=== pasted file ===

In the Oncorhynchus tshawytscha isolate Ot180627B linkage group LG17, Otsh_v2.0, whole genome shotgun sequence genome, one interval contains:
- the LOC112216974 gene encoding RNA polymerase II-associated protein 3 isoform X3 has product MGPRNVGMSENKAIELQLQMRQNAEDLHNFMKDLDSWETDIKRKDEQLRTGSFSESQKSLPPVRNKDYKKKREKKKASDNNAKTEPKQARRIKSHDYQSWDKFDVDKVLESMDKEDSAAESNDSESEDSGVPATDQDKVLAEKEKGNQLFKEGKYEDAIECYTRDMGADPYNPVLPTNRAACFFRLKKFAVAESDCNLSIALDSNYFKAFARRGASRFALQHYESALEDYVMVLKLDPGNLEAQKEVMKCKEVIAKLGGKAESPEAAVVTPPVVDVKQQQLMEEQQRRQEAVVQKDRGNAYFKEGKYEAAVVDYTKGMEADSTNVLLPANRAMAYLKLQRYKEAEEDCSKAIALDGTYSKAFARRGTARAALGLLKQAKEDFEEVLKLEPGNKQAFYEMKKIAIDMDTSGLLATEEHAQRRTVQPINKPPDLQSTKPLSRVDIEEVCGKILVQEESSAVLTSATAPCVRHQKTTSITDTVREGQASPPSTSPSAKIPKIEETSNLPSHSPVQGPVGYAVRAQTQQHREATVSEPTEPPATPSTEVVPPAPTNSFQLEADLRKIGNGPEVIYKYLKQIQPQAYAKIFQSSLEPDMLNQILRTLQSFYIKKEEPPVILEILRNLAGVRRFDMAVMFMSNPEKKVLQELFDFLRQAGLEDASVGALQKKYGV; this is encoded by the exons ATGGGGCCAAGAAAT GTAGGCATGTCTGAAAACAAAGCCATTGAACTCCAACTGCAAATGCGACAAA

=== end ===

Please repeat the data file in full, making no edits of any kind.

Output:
In the Oncorhynchus tshawytscha isolate Ot180627B linkage group LG17, Otsh_v2.0, whole genome shotgun sequence genome, one interval contains:
- the LOC112216974 gene encoding RNA polymerase II-associated protein 3 isoform X3 has product MGPRNVGMSENKAIELQLQMRQNAEDLHNFMKDLDSWETDIKRKDEQLRTGSFSESQKSLPPVRNKDYKKKREKKKASDNNAKTEPKQARRIKSHDYQSWDKFDVDKVLESMDKEDSAAESNDSESEDSGVPATDQDKVLAEKEKGNQLFKEGKYEDAIECYTRDMGADPYNPVLPTNRAACFFRLKKFAVAESDCNLSIALDSNYFKAFARRGASRFALQHYESALEDYVMVLKLDPGNLEAQKEVMKCKEVIAKLGGKAESPEAAVVTPPVVDVKQQQLMEEQQRRQEAVVQKDRGNAYFKEGKYEAAVVDYTKGMEADSTNVLLPANRAMAYLKLQRYKEAEEDCSKAIALDGTYSKAFARRGTARAALGLLKQAKEDFEEVLKLEPGNKQAFYEMKKIAIDMDTSGLLATEEHAQRRTVQPINKPPDLQSTKPLSRVDIEEVCGKILVQEESSAVLTSATAPCVRHQKTTSITDTVREGQASPPSTSPSAKIPKIEETSNLPSHSPVQGPVGYAVRAQTQQHREATVSEPTEPPATPSTEVVPPAPTNSFQLEADLRKIGNGPEVIYKYLKQIQPQAYAKIFQSSLEPDMLNQILRTLQSFYIKKEEPPVILEILRNLAGVRRFDMAVMFMSNPEKKVLQELFDFLRQAGLEDASVGALQKKYGV; this is encoded by the exons ATGGGGCCAAGAAAT GTAGGCATGTCTGAAAACAAAGCCATTGAACTCCAACTGCAAATGCGACAAA